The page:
How to be more commercially savvy (101)

I’m struck by how often I hear about employees needing to be ‘more commercial’ or ‘more clued up about business’. OK, Zoomly’s clients are in the creative and media sector, where historically many grad recruits have arts degrees. But that needn’t mean that the poor dears can’t get their heads round business, surely? A tad patronising methinks… A quick glance at British artists shows a pretty high degree of commercial savvy. The UK’s creative and media industry is a major earner. So it’s not as though business and creativity are separate; far from it.


So what’s commercial savvy and how to get some more if you’re feeling bereft?


  1. Find out how your employer makes money.

    That might sound pretty basic, but you’d be surprised. I once worked on a retail business that lost money on its merchandise and made a fortune selling credit. Some firms that process large sums on behalf of others make money with overnight money market deals. Others are brilliant at cross-selling and upselling. Or just being astonishingly efficient. Different levers do the business in different employers. The point here being you need to discreetly ask a few people in very different roles, and find out what their view is about how the money is really made round here. Then watch it happen.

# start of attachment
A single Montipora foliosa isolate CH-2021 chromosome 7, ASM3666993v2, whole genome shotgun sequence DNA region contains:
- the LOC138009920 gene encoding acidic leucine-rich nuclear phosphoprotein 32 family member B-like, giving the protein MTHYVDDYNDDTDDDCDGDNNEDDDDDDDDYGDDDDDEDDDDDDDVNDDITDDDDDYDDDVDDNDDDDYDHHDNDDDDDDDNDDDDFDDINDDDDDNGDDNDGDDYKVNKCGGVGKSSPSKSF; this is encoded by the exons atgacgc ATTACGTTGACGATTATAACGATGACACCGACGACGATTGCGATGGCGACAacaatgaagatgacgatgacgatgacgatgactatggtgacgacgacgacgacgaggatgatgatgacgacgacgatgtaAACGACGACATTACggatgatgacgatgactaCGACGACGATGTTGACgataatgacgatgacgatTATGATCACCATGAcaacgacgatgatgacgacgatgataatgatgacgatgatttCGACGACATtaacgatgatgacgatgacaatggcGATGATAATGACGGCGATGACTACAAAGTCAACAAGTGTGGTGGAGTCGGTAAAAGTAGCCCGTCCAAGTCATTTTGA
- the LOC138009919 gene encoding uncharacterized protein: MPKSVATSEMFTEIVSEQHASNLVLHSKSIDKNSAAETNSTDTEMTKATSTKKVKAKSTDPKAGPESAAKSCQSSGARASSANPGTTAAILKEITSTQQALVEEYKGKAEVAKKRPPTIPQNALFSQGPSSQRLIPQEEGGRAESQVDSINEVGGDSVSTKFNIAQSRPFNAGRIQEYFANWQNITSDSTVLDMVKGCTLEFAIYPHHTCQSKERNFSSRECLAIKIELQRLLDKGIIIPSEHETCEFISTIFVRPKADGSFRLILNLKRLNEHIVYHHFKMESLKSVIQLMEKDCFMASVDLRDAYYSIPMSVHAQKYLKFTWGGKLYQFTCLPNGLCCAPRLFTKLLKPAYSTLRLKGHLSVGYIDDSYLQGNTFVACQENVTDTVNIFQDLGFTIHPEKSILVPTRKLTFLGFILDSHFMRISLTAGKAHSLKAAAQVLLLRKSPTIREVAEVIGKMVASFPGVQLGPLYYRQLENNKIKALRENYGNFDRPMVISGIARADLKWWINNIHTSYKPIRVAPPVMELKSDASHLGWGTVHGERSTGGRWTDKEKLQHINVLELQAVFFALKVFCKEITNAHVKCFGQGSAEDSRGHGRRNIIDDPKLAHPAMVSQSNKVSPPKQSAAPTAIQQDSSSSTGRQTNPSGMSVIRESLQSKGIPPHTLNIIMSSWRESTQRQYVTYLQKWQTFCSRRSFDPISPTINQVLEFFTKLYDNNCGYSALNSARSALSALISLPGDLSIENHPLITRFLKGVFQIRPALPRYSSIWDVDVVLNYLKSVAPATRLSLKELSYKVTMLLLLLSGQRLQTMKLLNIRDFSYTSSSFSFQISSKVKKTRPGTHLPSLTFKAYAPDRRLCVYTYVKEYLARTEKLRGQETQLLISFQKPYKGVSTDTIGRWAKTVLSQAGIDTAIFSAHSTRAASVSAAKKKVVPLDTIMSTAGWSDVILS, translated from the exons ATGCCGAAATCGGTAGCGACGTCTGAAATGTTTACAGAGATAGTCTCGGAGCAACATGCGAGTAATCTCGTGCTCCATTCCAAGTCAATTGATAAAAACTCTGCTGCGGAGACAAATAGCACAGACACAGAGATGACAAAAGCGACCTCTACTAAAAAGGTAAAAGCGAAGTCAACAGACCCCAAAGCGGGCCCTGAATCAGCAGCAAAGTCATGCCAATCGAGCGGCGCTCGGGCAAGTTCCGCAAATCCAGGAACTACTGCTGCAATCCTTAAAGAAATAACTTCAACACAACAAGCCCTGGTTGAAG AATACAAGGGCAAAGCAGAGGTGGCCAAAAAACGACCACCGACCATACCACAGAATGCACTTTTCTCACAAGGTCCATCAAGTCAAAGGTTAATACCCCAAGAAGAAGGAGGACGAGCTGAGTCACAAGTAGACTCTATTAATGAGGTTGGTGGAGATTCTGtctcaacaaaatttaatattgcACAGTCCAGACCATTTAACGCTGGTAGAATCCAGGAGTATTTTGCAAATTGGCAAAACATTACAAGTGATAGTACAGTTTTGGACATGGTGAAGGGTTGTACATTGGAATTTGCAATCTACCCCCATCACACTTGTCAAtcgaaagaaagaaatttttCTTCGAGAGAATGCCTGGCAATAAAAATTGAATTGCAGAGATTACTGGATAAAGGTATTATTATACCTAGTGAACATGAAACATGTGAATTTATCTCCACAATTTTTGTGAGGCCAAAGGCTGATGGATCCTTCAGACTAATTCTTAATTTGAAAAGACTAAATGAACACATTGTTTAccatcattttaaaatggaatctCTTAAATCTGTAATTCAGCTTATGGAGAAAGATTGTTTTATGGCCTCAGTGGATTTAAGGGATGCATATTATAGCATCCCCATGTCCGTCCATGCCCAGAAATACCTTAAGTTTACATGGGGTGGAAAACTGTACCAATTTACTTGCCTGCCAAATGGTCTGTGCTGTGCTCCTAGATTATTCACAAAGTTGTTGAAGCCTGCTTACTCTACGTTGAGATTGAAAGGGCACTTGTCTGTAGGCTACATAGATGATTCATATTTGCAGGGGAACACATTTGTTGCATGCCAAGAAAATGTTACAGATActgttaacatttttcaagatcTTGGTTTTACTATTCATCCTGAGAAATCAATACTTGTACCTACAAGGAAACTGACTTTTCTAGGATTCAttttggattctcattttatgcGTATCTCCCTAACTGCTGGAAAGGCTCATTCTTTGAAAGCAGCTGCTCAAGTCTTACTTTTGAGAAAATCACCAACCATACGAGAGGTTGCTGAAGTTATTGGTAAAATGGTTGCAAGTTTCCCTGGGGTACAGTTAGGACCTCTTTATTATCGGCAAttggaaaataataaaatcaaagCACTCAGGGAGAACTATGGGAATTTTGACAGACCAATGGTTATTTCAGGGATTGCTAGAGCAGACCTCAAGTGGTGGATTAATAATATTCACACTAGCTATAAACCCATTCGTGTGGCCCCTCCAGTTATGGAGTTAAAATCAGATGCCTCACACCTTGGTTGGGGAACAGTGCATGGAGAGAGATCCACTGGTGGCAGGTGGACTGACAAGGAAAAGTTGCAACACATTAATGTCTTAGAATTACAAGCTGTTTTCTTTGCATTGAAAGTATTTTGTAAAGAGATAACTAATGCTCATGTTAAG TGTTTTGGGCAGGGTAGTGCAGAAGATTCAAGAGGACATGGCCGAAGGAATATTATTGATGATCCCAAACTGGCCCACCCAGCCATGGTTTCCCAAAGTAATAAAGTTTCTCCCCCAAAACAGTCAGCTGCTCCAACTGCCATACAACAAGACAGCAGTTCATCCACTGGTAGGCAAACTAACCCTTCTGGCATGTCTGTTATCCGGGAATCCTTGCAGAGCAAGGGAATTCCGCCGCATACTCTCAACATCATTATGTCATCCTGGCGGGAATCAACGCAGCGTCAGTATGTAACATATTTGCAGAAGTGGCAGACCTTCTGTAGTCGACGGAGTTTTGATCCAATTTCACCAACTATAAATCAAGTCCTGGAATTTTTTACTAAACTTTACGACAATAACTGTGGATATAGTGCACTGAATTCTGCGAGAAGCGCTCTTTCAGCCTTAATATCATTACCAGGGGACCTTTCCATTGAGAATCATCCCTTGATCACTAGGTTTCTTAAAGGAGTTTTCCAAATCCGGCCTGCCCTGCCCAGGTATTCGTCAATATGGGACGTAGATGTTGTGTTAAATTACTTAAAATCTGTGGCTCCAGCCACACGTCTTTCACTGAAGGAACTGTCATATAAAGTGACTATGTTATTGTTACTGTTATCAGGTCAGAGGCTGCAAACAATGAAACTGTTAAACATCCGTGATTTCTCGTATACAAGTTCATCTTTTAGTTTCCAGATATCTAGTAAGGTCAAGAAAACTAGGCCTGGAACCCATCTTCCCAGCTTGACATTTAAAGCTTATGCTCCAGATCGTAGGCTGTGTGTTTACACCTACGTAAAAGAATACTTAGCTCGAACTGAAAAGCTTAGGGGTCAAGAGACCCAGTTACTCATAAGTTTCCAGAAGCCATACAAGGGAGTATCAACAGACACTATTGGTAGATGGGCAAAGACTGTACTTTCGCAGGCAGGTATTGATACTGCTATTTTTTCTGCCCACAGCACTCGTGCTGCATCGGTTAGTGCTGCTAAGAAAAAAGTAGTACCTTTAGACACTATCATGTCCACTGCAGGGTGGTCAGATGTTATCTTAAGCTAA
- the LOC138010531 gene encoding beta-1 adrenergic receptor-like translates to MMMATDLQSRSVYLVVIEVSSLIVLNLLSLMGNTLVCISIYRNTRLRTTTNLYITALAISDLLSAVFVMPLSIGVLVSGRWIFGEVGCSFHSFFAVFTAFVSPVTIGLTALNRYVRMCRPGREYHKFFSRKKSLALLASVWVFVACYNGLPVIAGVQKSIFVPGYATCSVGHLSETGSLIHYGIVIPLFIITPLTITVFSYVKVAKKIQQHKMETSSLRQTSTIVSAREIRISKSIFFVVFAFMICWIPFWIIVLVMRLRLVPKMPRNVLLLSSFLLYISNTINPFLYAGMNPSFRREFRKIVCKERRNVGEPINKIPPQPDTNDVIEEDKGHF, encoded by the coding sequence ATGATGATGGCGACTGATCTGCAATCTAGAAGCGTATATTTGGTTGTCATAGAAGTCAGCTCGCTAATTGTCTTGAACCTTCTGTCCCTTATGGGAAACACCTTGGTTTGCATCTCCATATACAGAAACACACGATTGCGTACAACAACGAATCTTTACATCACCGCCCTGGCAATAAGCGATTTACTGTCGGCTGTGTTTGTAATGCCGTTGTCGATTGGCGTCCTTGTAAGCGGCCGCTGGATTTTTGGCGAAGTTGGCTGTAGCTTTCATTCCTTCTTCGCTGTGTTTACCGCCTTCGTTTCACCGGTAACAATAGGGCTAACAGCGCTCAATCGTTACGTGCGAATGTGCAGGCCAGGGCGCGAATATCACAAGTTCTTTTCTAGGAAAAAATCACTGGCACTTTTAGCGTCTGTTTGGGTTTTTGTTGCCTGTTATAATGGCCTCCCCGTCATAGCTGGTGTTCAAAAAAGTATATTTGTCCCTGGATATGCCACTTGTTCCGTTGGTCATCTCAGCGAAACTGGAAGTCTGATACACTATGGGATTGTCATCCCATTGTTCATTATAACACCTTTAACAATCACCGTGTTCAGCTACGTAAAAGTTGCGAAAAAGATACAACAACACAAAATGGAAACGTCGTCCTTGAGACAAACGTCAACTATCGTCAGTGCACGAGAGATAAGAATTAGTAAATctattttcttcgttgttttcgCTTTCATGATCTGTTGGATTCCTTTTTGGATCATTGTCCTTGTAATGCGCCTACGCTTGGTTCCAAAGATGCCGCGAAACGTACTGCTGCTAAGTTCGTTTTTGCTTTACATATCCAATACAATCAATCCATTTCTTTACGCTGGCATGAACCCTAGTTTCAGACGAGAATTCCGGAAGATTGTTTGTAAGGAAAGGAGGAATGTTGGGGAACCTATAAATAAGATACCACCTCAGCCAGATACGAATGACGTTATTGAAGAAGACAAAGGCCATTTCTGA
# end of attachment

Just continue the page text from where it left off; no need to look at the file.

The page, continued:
2. Find out how your employer loses money.

    Duh, you may be thinking, as you see another forest-sized floral fantasy installed in reception. It may be the taxis kept waiting outside (I’ve heard eye-watering amounts on that one). Sometimes it’s the rent, but less often than you’d think. What’s the churn in people leaving / arriving costing, just in recruitment fees, i.e. direct costs? How about work that has to be done again? That one makes many a CFO’s blood pressure shoot up – and rework is very common, often made light of and all too frequently forgotten come cost reconciliation time. Over-servicing and under-charging are regular villains of the piece in professional service firms of all persuasions – from lawyers to PR. We can be way too optimistic about how long something will take and how many people will be needed. And in this fragile economy, many such firms will undercut competition to win and retain business – losing money to make (not much) money. Again, you need to tread carefully as you ask a few well-chosen people: a mentor will be a real asset, or it could be a good opportunity to beg a few minutes of your FD’s time and wisdom.

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